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DIY Comics: Cutting Out The Middle Man

When I committed to creating a comic, I knew that publishing with one of the big companies anytime soon was not a reality. I was introduced to web comics as a serious avenue at Comic Con New Orleans 2010. I’ve since created two web comics. Comics have been in my life as long as I can remember. For me, comics are about story, art, and innovation. I rarely bought for the sake of collecting. Coming to terms with that, I had no problem with the web comic medium.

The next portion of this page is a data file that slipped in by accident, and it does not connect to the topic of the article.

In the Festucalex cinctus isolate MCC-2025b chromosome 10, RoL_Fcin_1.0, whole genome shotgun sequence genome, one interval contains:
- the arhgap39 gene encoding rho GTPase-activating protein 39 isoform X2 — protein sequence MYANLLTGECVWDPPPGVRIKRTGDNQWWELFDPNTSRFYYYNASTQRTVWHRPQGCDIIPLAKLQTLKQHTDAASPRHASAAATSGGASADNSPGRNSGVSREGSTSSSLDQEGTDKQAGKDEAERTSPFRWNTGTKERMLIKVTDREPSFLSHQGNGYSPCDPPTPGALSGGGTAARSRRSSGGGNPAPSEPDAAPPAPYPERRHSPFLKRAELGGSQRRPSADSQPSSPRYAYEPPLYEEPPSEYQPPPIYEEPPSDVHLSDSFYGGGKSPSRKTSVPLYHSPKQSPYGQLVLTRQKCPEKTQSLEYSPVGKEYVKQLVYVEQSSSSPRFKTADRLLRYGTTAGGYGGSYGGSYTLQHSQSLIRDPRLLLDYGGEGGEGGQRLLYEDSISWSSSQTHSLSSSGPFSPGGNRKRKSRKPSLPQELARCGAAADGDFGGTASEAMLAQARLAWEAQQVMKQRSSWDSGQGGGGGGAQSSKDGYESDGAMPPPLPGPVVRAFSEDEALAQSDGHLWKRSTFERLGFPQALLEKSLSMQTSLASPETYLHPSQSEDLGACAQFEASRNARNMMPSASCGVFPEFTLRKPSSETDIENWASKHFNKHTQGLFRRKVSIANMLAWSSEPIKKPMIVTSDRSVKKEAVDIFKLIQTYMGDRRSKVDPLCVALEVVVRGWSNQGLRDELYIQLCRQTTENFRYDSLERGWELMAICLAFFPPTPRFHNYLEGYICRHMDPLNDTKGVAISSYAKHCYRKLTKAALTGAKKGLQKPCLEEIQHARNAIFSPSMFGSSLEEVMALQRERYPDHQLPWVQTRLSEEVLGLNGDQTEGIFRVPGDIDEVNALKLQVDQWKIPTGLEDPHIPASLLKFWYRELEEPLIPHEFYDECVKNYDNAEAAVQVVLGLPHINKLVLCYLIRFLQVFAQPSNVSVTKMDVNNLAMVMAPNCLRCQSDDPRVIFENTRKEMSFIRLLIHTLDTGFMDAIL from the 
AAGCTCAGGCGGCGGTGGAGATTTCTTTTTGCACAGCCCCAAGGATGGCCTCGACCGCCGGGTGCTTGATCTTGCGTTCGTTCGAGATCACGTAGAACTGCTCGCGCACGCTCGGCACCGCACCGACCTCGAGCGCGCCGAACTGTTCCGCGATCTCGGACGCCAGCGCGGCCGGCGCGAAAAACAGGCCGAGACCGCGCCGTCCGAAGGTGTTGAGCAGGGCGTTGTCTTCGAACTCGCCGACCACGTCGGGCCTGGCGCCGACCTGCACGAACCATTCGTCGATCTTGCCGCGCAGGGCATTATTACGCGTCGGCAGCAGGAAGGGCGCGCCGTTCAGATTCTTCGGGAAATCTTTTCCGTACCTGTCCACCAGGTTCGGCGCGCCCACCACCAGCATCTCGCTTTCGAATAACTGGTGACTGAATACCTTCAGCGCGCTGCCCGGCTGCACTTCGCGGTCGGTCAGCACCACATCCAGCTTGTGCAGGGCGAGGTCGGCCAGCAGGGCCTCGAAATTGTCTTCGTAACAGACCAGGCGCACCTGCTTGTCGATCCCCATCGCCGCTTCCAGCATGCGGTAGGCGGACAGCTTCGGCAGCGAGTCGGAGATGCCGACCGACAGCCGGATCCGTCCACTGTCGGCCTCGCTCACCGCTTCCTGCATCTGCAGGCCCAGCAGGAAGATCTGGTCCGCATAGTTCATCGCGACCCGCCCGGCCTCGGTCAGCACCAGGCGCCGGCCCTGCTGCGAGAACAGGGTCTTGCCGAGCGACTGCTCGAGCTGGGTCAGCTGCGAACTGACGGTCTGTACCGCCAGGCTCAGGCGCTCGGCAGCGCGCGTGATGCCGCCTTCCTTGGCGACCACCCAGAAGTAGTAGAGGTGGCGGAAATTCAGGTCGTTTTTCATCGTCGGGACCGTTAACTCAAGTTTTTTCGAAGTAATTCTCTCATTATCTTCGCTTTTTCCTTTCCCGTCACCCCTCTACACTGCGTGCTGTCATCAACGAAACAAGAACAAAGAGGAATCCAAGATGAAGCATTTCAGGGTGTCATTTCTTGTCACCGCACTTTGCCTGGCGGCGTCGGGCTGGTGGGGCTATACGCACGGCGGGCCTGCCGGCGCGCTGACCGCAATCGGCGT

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Putting the “Com” in Comics

You may have a comic, but do you have a community? Support can be hard to come by when you’re a comic creator. You may not even be able to turn to your own family for advice or critique, let alone friends.

“Hey, mom – here’s my new page. What do you think?”

“I’m glad to see those years at that art institute are finally paying off. Wait – you…you are getting paid for this, right?”

At this point, you may find yourself turning to your readers for insight and advice. They are, after all, your demographic.

“Hi guys – I’m trying out a new coloring technique. Let me know what you think!”

*crickets*

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Don’t Fear the Timer

Fifteen minutes.